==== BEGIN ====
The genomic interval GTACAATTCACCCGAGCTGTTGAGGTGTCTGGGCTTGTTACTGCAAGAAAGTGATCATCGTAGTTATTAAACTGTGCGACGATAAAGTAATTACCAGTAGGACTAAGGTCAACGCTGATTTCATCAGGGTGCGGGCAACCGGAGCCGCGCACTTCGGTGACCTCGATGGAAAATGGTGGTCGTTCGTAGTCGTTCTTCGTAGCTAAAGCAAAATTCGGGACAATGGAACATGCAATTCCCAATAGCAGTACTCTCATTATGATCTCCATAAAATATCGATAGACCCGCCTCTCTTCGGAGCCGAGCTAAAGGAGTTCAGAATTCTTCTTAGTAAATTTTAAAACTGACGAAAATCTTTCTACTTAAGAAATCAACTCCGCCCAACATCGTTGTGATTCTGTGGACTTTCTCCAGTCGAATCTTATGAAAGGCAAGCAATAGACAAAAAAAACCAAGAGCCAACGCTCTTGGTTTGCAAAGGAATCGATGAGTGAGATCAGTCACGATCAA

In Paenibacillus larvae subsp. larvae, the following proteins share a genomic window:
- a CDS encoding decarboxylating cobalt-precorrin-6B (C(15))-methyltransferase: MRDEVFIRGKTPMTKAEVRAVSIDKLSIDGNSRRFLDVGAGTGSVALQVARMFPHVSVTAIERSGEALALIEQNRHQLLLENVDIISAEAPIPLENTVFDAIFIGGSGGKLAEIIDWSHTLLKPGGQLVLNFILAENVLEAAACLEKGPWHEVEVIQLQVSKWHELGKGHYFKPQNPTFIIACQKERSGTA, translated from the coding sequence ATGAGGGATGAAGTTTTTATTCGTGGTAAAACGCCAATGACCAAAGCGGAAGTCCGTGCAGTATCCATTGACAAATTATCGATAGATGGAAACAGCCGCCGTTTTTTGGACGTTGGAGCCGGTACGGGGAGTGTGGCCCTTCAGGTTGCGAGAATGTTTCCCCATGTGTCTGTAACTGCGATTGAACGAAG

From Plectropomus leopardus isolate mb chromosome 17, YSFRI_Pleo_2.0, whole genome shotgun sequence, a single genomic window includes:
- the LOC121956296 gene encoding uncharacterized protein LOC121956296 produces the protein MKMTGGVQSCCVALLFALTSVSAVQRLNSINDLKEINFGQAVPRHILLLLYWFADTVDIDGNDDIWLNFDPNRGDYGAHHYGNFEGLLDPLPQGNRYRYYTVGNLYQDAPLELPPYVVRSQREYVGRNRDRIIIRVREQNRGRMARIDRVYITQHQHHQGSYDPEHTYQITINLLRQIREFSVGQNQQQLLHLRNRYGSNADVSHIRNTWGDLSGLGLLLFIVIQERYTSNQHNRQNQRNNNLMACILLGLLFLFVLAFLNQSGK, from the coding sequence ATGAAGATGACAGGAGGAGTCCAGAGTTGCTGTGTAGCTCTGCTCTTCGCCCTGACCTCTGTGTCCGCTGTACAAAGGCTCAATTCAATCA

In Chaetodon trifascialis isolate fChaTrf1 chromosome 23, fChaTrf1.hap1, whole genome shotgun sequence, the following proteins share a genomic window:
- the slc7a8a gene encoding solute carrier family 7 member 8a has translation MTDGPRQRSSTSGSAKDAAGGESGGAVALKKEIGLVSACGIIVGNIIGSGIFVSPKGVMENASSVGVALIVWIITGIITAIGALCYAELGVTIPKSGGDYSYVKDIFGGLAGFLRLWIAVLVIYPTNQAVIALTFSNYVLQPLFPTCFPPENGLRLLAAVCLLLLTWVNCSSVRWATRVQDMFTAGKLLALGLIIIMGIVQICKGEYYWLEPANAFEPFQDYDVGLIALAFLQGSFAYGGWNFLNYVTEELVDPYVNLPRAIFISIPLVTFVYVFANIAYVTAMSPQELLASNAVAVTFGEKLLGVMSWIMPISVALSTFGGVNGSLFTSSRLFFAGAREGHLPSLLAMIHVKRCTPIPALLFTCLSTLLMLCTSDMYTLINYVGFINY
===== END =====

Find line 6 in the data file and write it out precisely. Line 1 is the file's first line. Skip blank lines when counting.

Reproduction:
In Chaetodon trifascialis isolate fChaTrf1 chromosome 23, fChaTrf1.hap1, whole genome shotgun sequence, the following proteins share a genomic window: